After taking part in the Battle of Towton (29 March 1461)—a further defeat for the Lancastrians—Hungerford fled with Henry VI to York, and thence into Scotland. He visited France in the summer to obtain help for Henry and Margaret, and was arrested by the French authorities in August 1461. Writing to Margaret at the time from Dieppe, he begged her not to lose heart.[7] He was attainted in Edward IV's first parliament in November 1461. He afterward met with some success in his efforts to rally the Lancastrians in the north of England, but was taken prisoner at the Battle of Hexham on 15 May 1464, and was executed at Newcastle.

Marriage and issueEdit

In about 1441, still at a very early age, he married Eleanor de Moleyns (1426-1476), daughter and heiress of William de Moleyns (1406-1429),[4] killed at the Siege of Orleans, son and heir of Sir William de Moleyns (d.1424) of Stoke Poges in Buckinghamshire.[8] Eleanor survived her husband and subsequently married Sir Oliver Manningham. She was buried at Stoke Poges in 1476.[9] By his wife he had issue including:[9]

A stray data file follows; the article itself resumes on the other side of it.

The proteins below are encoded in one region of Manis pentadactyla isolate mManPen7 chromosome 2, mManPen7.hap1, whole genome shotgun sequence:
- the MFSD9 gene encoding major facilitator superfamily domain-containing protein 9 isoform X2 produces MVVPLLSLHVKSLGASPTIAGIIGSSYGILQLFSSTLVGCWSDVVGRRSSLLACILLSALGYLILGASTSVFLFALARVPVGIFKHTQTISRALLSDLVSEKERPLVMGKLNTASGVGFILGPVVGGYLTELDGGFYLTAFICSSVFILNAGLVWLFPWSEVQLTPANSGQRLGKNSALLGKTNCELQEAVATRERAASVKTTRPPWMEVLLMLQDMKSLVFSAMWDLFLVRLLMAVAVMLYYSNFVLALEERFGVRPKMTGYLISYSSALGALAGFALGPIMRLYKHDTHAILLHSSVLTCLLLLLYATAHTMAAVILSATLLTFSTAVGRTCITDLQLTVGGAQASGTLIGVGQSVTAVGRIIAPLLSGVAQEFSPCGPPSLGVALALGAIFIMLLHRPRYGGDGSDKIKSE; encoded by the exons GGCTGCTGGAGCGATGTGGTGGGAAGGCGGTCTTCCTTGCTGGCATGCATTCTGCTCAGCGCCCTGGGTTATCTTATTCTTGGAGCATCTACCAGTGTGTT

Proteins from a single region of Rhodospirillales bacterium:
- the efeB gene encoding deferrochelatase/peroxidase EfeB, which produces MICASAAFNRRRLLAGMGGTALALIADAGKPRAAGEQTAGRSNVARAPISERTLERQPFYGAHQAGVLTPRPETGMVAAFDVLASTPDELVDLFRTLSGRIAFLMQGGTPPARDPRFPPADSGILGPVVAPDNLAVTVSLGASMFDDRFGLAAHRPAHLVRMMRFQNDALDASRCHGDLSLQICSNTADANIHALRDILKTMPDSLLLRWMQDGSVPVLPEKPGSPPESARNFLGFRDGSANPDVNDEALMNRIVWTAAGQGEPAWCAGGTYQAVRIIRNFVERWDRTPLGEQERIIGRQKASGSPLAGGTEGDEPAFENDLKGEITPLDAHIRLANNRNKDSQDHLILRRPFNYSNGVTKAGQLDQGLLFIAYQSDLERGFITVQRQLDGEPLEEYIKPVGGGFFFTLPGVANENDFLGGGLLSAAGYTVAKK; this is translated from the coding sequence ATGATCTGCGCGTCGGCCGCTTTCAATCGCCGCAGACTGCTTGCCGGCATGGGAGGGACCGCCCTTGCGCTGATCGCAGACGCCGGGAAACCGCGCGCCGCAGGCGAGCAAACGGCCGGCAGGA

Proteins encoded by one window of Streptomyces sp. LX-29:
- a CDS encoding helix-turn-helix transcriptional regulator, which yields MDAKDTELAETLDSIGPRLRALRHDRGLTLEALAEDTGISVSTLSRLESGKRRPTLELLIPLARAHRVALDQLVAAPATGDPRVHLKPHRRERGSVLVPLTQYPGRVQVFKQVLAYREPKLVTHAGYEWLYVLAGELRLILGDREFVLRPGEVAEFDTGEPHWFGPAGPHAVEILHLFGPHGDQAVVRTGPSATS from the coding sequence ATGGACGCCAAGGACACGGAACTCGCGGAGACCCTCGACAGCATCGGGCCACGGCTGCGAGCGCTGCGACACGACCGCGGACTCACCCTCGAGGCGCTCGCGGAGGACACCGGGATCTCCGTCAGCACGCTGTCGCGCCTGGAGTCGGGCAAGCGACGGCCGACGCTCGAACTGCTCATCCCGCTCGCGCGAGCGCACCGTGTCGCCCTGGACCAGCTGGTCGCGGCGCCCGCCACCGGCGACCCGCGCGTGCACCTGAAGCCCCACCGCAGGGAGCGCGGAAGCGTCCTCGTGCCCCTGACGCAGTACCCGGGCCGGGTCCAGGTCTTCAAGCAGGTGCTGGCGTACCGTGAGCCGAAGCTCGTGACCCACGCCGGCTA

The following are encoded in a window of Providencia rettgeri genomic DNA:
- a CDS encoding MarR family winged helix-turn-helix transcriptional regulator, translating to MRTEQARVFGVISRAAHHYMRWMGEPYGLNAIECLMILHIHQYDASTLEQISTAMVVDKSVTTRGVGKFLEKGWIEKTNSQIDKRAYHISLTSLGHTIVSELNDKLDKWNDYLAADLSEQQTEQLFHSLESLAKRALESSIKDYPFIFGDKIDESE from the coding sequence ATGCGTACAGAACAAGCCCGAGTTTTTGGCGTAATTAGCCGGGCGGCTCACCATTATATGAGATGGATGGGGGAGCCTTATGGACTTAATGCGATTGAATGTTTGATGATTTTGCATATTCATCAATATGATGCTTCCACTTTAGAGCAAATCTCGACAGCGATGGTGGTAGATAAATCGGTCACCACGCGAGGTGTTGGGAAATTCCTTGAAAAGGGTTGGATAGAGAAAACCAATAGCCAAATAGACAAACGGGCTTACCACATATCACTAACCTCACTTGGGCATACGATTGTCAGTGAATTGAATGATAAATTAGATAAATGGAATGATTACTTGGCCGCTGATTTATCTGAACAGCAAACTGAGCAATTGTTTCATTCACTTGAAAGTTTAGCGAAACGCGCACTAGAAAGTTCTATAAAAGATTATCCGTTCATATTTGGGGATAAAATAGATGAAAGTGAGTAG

Death & successionEdit

He was taken prisoner at the Battle of Hexham on 15 May 1464, taken to Newcastle, where he was executed on 17 May. He was buried in Salisbury Cathedral. On 5 August 1462 many of his lands were granted to Richard, Duke of Gloucester (afterward Richard III). Other portions of his property were given to John Wenlock, 1st Baron Wenlock, who was directed by Edward IV to make provision for Hungerford's wife and young children.[9]


  1. ^ Cokayne 1926, p. 618.
  2. ^ Richardson II 2011, pp. 430–431.
  3. ^ Cokayne 1926, p. 620.
  4. ^ a b c d Lee 1891, p. 256.
  5. ^ Lee 1891, p. 256 Citing Paston Letters, ed. Gairdner, i. xxxi, lxix, 75-6, 109-12, 221-3, iii. 449.
  6. ^ Lee 1891, pp. 256–257 Cites: William of Worcester [772-3], Lee states that "the year is wrongly given as 1459".
  7. ^ Lee 1891, p. 257 cites: Paston Letters, ii. 45-6, 93.
  8. ^ Victoria County History, Stoke Poges[1]
  9. ^ a b c Lee 1891, p. 257.


  • Cokayne, G.E. (1926). H.A. Doubleday; Duncan Warrand; Lord Howard de Walden (eds.). The Complete Peerage. 6 (2nd ed.). London: St. Catherine Press.CS1 maint: ref=harv (link)
  • Richardson, D. (2011). Kimball G. Everingham (ed.). Magna Carta Ancestry. II (2nd ed.). Salt Lake City. ISBN 978-1-4499-6638-6.
  •   This article incorporates text from a publication now in the public domainLee, Sidney (1891). "Hungerford, Robert". In Lee, Sidney (ed.). Dictionary of National Biography. 28. London: Smith, Elder & Co. pp. 256, 257. Endnotes
    • Dugdale's Baronage ;
    • Hoare's Hungerfordiana ;
    • Letters, &c., of Henry VIII;
    • Materials for the Keign of Henry VII (Eolls Ser.) ;
    • Paston Letters, passim, ed. G-airdner;
    • Hoare's Mod. "Wiltshire, Heytesbury Hundred
    • Collinson's Somerset, iii. 355.